Trump at the debate: Too much on the defensive

Somebody evidently forgot to tell Donald Trump that a presidential debate is not unlike a championship boxing match.  And that, whether he likes it or not, he is the challenger, and as such, he needed to take the fight to Hillary, instead of time and again letting her put him on the defensive. 

What might have been his strongest moment was when he characterized Hillary as a "typical politician," who knows how to make statements and promises that sound good but who never actually gets things done.

But his weaker moments were when he disputed her individual statements with "Wrong!" or "That's not so" or "I never said that!"  He would've appeared far stronger had he just shaken his head and smiled sadly when Hillary made untrue statements about him.  He could have acted as if he were the champion, as if he had too much dignity to let petty lies upset him.  He could have looked presidential.  He could even have seemed Reaganesque if he’d grinned and said, "There you go again!"

Then he could have taken on all those untrue statements collectively, in a fashion similar to how Joe Pesci (as "My Cousin Vinny") rebutted his legal adversary's remarks to the jury.

Okay, maybe not in quite the same words.

It was particularly embarrassing to watch Trump continually beg Lester Holt for the time to rebut Hillary's charges.  He shouldn't have lowered himself to that, especially after realizing (if Trump ever actually did realize) that Holt was hardly the "non-partisan" moderator he'd been touted as.  Trump repeatedly addressed Holt directly and by name, as if he somehow thought Holt would be sympathetic, when instead Holt was clearly Hillary’s hatchet man.

In fact, Holt's obvious partisanship was perhaps the most disappointing aspect of the whole affair, although, in retrospect, it shouldn't have been at all surprising or unpredictable.  As soon as I figured out which side Holt was actually a cheerleader for, a particular phrase started running through my head as a means to express it. 

The phrase is from a song written by R&B singer and songwriter Titus Turner, a song that was a big hit for Little Milton in 1969 and has been recorded by several others.  "If Lester Holt’s non-partisan," I semi-sang to myself, "then grits ain't groceries, eggs ain't poultry, and Mona Lisa was a man!"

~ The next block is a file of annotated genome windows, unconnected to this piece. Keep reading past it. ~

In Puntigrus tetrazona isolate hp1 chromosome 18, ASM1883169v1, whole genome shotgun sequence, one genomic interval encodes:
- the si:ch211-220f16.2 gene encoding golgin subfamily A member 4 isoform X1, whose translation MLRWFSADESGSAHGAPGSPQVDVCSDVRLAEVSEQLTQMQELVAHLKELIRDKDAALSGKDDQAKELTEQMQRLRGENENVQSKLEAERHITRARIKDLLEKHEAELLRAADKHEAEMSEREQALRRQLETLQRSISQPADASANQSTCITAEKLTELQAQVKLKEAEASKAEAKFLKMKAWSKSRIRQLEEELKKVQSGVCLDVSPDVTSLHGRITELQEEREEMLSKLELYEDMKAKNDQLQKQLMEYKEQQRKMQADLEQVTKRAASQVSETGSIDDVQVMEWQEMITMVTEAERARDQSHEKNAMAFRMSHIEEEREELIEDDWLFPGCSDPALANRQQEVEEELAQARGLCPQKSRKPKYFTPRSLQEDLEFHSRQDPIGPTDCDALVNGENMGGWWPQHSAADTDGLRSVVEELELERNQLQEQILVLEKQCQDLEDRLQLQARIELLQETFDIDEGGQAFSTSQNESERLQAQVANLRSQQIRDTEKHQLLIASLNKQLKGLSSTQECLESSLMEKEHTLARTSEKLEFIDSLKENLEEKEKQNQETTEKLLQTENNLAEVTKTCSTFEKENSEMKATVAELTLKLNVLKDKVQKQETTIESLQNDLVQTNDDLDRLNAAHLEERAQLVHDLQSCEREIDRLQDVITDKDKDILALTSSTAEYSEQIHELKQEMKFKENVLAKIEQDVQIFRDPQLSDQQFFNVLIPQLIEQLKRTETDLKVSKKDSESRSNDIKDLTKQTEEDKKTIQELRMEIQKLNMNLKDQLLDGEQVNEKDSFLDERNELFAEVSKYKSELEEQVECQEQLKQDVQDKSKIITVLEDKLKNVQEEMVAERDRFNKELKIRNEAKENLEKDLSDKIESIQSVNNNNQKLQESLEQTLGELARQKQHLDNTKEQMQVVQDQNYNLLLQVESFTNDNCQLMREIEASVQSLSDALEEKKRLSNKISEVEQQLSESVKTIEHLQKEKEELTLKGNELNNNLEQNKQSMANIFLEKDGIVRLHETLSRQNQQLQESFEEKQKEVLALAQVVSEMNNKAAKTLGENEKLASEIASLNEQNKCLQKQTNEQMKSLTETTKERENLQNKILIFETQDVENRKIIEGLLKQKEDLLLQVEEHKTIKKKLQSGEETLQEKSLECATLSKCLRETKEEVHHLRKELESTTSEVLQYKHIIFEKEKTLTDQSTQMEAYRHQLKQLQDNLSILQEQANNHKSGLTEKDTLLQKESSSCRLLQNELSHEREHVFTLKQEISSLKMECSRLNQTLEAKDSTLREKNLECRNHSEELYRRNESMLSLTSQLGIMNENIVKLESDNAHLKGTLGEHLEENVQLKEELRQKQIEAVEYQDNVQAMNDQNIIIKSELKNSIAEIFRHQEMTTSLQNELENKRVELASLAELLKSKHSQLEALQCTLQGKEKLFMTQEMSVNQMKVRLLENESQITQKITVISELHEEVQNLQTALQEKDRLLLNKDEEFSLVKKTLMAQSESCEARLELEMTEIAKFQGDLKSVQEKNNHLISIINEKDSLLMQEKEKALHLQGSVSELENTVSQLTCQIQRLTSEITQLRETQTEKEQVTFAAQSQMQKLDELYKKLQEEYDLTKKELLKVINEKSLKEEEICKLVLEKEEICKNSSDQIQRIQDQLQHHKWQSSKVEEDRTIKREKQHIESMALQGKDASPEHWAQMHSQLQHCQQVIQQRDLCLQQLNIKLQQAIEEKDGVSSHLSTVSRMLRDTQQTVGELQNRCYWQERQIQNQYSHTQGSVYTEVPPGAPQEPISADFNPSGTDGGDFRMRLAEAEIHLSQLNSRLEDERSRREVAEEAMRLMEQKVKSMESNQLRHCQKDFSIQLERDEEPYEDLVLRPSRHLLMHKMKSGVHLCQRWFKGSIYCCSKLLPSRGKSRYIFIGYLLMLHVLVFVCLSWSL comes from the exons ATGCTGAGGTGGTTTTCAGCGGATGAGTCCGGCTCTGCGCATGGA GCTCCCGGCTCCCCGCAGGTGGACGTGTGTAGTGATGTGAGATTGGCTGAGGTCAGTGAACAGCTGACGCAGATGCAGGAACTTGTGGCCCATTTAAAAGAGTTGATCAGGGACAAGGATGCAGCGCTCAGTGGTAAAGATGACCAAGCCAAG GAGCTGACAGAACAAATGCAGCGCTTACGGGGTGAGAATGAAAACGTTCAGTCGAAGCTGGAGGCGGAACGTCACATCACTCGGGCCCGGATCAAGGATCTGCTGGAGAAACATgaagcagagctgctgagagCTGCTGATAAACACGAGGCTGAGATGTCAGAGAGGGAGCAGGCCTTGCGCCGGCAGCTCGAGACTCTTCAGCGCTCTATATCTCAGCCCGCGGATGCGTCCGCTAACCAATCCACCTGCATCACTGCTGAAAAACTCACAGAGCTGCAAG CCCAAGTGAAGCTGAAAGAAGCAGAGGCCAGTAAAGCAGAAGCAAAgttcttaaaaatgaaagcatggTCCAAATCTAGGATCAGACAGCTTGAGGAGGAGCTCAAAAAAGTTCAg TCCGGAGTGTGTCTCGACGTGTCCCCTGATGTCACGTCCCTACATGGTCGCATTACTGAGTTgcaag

Somebody evidently forgot to tell Donald Trump that a presidential debate is not unlike a championship boxing match.  And that, whether he likes it or not, he is the challenger, and as such, he needed to take the fight to Hillary, instead of time and again letting her put him on the defensive. 

What might have been his strongest moment was when he characterized Hillary as a "typical politician," who knows how to make statements and promises that sound good but who never actually gets things done.

But his weaker moments were when he disputed her individual statements with "Wrong!" or "That's not so" or "I never said that!"  He would've appeared far stronger had he just shaken his head and smiled sadly when Hillary made untrue statements about him.  He could have acted as if he were the champion, as if he had too much dignity to let petty lies upset him.  He could have looked presidential.  He could even have seemed Reaganesque if he’d grinned and said, "There you go again!"

Then he could have taken on all those untrue statements collectively, in a fashion similar to how Joe Pesci (as "My Cousin Vinny") rebutted his legal adversary's remarks to the jury.

Okay, maybe not in quite the same words.

It was particularly embarrassing to watch Trump continually beg Lester Holt for the time to rebut Hillary's charges.  He shouldn't have lowered himself to that, especially after realizing (if Trump ever actually did realize) that Holt was hardly the "non-partisan" moderator he'd been touted as.  Trump repeatedly addressed Holt directly and by name, as if he somehow thought Holt would be sympathetic, when instead Holt was clearly Hillary’s hatchet man.

In fact, Holt's obvious partisanship was perhaps the most disappointing aspect of the whole affair, although, in retrospect, it shouldn't have been at all surprising or unpredictable.  As soon as I figured out which side Holt was actually a cheerleader for, a particular phrase started running through my head as a means to express it. 

The phrase is from a song written by R&B singer and songwriter Titus Turner, a song that was a big hit for Little Milton in 1969 and has been recorded by several others.  "If Lester Holt’s non-partisan," I semi-sang to myself, "then grits ain't groceries, eggs ain't poultry, and Mona Lisa was a man!"